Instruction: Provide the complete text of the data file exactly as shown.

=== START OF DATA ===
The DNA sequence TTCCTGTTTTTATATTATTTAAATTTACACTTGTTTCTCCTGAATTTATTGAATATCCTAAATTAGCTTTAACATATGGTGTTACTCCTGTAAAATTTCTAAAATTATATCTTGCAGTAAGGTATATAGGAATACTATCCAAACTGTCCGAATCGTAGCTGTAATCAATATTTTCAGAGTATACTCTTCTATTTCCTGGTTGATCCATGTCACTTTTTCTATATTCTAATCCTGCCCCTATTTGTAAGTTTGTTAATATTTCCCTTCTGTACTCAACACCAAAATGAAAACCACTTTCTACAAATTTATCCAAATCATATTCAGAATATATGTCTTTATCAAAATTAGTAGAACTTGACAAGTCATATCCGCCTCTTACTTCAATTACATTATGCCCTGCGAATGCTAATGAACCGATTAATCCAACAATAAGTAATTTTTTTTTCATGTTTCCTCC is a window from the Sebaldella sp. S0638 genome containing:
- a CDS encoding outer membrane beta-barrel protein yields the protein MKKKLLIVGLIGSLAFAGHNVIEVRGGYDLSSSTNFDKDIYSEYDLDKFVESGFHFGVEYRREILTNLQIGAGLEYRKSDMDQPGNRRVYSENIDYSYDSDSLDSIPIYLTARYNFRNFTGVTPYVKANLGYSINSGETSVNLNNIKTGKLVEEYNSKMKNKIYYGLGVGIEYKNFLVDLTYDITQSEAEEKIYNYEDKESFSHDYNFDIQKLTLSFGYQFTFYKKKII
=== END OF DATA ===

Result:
The DNA sequence TTCCTGTTTTTATATTATTTAAATTTACACTTGTTTCTCCTGAATTTATTGAATATCCTAAATTAGCTTTAACATATGGTGTTACTCCTGTAAAATTTCTAAAATTATATCTTGCAGTAAGGTATATAGGAATACTATCCAAACTGTCCGAATCGTAGCTGTAATCAATATTTTCAGAGTATACTCTTCTATTTCCTGGTTGATCCATGTCACTTTTTCTATATTCTAATCCTGCCCCTATTTGTAAGTTTGTTAATATTTCCCTTCTGTACTCAACACCAAAATGAAAACCACTTTCTACAAATTTATCCAAATCATATTCAGAATATATGTCTTTATCAAAATTAGTAGAACTTGACAAGTCATATCCGCCTCTTACTTCAATTACATTATGCCCTGCGAATGCTAATGAACCGATTAATCCAACAATAAGTAATTTTTTTTTCATGTTTCCTCC is a window from the Sebaldella sp. S0638 genome containing:
- a CDS encoding outer membrane beta-barrel protein yields the protein MKKKLLIVGLIGSLAFAGHNVIEVRGGYDLSSSTNFDKDIYSEYDLDKFVESGFHFGVEYRREILTNLQIGAGLEYRKSDMDQPGNRRVYSENIDYSYDSDSLDSIPIYLTARYNFRNFTGVTPYVKANLGYSINSGETSVNLNNIKTGKLVEEYNSKMKNKIYYGLGVGIEYKNFLVDLTYDITQSEAEEKIYNYEDKESFSHDYNFDIQKLTLSFGYQFTFYKKKII